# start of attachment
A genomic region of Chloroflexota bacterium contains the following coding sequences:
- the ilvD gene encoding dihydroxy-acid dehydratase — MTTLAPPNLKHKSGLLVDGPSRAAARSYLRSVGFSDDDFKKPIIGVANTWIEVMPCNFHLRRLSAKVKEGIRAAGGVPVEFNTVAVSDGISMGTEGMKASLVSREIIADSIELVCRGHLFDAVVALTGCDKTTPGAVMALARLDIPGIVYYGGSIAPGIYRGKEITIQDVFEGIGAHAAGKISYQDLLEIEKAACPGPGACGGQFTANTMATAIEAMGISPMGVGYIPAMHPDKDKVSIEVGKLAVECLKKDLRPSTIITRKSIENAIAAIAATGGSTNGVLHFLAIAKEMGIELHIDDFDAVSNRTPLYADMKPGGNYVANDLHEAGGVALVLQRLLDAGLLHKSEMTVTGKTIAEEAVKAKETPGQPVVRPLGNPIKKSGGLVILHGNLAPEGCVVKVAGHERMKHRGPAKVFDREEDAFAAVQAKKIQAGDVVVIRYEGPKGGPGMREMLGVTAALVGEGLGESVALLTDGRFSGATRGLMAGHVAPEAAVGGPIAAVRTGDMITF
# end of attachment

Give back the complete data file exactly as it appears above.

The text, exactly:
A genomic region of Chloroflexota bacterium contains the following coding sequences:
- the ilvD gene encoding dihydroxy-acid dehydratase — MTTLAPPNLKHKSGLLVDGPSRAAARSYLRSVGFSDDDFKKPIIGVANTWIEVMPCNFHLRRLSAKVKEGIRAAGGVPVEFNTVAVSDGISMGTEGMKASLVSREIIADSIELVCRGHLFDAVVALTGCDKTTPGAVMALARLDIPGIVYYGGSIAPGIYRGKEITIQDVFEGIGAHAAGKISYQDLLEIEKAACPGPGACGGQFTANTMATAIEAMGISPMGVGYIPAMHPDKDKVSIEVGKLAVECLKKDLRPSTIITRKSIENAIAAIAATGGSTNGVLHFLAIAKEMGIELHIDDFDAVSNRTPLYADMKPGGNYVANDLHEAGGVALVLQRLLDAGLLHKSEMTVTGKTIAEEAVKAKETPGQPVVRPLGNPIKKSGGLVILHGNLAPEGCVVKVAGHERMKHRGPAKVFDREEDAFAAVQAKKIQAGDVVVIRYEGPKGGPGMREMLGVTAALVGEGLGESVALLTDGRFSGATRGLMAGHVAPEAAVGGPIAAVRTGDMITF